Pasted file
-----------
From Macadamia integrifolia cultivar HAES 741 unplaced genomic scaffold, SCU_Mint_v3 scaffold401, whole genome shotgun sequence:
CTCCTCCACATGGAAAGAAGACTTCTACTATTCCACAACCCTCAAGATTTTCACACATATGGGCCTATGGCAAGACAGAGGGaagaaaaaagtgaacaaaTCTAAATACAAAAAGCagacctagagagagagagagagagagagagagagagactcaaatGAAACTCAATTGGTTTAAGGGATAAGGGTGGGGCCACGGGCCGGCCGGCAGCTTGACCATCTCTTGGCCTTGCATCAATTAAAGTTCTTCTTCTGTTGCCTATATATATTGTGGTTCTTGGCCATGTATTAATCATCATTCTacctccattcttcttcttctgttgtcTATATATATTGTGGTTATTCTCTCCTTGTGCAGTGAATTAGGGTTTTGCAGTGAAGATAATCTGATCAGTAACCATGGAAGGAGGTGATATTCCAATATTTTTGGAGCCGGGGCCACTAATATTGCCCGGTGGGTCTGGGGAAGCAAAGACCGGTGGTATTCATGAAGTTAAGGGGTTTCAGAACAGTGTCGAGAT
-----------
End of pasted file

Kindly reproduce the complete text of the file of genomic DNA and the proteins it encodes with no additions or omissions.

From Macadamia integrifolia cultivar HAES 741 unplaced genomic scaffold, SCU_Mint_v3 scaffold401, whole genome shotgun sequence:
CTCCTCCACATGGAAAGAAGACTTCTACTATTCCACAACCCTCAAGATTTTCACACATATGGGCCTATGGCAAGACAGAGGGaagaaaaaagtgaacaaaTCTAAATACAAAAAGCagacctagagagagagagagagagagagagagagagactcaaatGAAACTCAATTGGTTTAAGGGATAAGGGTGGGGCCACGGGCCGGCCGGCAGCTTGACCATCTCTTGGCCTTGCATCAATTAAAGTTCTTCTTCTGTTGCCTATATATATTGTGGTTCTTGGCCATGTATTAATCATCATTCTacctccattcttcttcttctgttgtcTATATATATTGTGGTTATTCTCTCCTTGTGCAGTGAATTAGGGTTTTGCAGTGAAGATAATCTGATCAGTAACCATGGAAGGAGGTGATATTCCAATATTTTTGGAGCCGGGGCCACTAATATTGCCCGGTGGGTCTGGGGAAGCAAAGACCGGTGGTATTCATGAAGTTAAGGGGTTTCAGAACAGTGTCGAGAT